The Laing and the short of it
I’ve just gone through a rite of passage we all have to experience at some stage: retirement. I found it very trying, so would like to share some of the harsh lessons I’ve learnt with you, dear reader, who I assume is 20-something and thinks this is something that will never happen to you.
I’m retiring at a relatively young age, 55, and would have retired at 50 if anyone had told me I could. Nobody did, which is why I’d like to share my wisdom with you.
I’m leaving my job voluntarily, a rare luxury for a middleaged corporate wage slave in the modern era. Many people my age working in the information technology media industry find themselves suddenly herded to the human resources department like lambs to the slaughter and ordered to fill in a form asking confusing questions such as whether they want a “life annuity” or a “living annuity”.
Under SA’s pension laws, you can take only a third of your pension as cash immediately, provided this does not come to more than R500,000. Furthermore, this limit applies to your entire working life. SA’s convoluted pension system does not encourage portable pensions, so people who job hopped early in their careers and invariably built up too small a pension to bother putting in a preservation fund need to deduct what they cashed in earlier from the R500,000 limit.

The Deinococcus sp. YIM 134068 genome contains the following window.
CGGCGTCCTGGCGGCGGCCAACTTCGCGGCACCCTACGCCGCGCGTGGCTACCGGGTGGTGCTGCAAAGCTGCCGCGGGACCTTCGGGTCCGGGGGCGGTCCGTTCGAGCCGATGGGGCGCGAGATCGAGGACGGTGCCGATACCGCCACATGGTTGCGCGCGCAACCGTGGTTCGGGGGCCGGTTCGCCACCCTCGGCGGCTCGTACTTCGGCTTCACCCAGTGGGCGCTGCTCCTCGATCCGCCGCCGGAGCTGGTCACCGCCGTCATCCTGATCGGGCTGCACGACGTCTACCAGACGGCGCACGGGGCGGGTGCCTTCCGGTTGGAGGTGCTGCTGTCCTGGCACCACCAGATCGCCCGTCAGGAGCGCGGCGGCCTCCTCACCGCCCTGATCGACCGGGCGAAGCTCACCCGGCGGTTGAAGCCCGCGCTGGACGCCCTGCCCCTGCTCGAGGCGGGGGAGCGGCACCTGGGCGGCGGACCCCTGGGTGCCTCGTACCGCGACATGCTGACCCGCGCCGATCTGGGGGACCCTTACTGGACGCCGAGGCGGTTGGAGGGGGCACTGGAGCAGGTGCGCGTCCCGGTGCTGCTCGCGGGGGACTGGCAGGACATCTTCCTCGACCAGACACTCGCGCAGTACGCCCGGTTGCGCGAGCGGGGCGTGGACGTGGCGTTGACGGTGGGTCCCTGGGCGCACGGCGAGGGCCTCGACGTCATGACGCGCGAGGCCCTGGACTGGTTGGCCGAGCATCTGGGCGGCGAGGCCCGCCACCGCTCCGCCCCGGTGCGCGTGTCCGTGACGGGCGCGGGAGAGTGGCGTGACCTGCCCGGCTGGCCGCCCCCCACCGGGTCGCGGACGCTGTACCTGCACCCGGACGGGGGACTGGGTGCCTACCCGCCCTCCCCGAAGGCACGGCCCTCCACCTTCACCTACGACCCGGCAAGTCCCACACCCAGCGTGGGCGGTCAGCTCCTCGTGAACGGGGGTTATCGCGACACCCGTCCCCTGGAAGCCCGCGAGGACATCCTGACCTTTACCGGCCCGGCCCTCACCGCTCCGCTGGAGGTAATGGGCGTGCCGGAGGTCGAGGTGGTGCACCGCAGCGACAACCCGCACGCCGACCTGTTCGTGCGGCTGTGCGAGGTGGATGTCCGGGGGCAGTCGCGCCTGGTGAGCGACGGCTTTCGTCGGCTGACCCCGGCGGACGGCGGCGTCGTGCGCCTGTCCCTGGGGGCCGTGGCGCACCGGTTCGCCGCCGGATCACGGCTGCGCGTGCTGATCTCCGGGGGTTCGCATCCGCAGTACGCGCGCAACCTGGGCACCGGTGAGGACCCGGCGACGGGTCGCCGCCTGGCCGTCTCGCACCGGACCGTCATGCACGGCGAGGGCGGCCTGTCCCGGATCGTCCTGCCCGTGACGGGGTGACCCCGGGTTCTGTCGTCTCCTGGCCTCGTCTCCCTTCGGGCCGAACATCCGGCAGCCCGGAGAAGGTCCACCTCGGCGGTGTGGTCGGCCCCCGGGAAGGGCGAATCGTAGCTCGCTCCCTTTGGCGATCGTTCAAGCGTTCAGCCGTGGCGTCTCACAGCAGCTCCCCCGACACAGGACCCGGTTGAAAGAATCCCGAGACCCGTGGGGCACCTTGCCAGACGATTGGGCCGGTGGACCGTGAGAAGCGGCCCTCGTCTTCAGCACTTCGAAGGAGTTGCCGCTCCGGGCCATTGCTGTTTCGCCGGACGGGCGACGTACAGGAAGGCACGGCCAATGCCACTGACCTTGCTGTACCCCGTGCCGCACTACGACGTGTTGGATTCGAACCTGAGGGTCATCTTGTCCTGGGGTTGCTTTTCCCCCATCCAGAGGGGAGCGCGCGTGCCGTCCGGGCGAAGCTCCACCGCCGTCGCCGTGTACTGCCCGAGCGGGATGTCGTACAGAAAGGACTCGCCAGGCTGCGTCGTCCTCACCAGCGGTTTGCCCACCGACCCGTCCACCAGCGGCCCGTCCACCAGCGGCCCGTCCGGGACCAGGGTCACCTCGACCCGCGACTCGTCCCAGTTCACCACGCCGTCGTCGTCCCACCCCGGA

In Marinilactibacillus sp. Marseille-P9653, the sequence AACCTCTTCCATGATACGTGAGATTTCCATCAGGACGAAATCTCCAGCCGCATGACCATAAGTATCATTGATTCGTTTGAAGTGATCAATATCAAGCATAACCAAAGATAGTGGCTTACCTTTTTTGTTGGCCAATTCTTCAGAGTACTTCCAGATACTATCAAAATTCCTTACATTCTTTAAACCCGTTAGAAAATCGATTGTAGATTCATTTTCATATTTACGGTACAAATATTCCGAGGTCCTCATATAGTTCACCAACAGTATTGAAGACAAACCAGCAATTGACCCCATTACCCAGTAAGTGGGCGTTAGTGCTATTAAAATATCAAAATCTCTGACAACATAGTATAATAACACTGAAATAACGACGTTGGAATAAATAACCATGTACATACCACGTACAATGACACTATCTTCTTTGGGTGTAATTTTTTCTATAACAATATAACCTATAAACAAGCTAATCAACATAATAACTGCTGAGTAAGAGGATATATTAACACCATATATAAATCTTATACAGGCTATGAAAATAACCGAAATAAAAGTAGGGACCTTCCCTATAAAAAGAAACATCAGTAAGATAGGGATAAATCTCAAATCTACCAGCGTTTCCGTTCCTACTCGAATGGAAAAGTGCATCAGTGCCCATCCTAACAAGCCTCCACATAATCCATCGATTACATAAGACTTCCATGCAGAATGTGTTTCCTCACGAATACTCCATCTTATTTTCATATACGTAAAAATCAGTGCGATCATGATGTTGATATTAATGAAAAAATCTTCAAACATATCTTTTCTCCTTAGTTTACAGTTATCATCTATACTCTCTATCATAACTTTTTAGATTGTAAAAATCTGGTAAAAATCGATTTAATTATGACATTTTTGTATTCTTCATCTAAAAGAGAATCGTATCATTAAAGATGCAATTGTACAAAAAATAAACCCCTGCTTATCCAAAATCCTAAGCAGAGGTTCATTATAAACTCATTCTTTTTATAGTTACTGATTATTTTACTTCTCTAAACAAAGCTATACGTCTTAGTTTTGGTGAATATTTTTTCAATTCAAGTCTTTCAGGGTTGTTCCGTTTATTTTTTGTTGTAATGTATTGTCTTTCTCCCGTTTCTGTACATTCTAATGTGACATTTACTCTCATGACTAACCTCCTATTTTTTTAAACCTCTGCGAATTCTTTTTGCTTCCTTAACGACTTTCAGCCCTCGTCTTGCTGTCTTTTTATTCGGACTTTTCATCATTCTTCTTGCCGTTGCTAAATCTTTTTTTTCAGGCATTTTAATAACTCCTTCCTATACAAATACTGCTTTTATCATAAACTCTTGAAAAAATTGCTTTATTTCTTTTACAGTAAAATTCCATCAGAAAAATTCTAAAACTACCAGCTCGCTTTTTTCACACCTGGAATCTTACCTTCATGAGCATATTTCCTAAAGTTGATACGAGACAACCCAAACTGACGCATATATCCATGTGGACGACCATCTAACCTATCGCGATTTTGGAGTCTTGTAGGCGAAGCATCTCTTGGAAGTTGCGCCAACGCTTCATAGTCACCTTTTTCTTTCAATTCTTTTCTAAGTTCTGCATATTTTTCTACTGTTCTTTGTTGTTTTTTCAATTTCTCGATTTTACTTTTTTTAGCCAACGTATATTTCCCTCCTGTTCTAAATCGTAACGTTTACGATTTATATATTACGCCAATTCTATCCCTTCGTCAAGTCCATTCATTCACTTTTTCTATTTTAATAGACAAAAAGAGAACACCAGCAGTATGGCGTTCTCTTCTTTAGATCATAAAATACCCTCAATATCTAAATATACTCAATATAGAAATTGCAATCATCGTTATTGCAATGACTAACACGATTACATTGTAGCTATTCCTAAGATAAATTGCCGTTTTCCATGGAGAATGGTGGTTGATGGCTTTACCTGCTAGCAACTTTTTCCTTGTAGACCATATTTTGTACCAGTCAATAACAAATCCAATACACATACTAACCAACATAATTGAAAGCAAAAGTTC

The remaining two-thirds, or more if your pension is more than R1.5m, has to be put into one of the two types of annuity, else the SA Revenue Service adds the entire lump sum payment to your income for that tax year. Considering that income over R1.5m is taxed at 45%, it is far wiser to hand the money to a pension fund manager.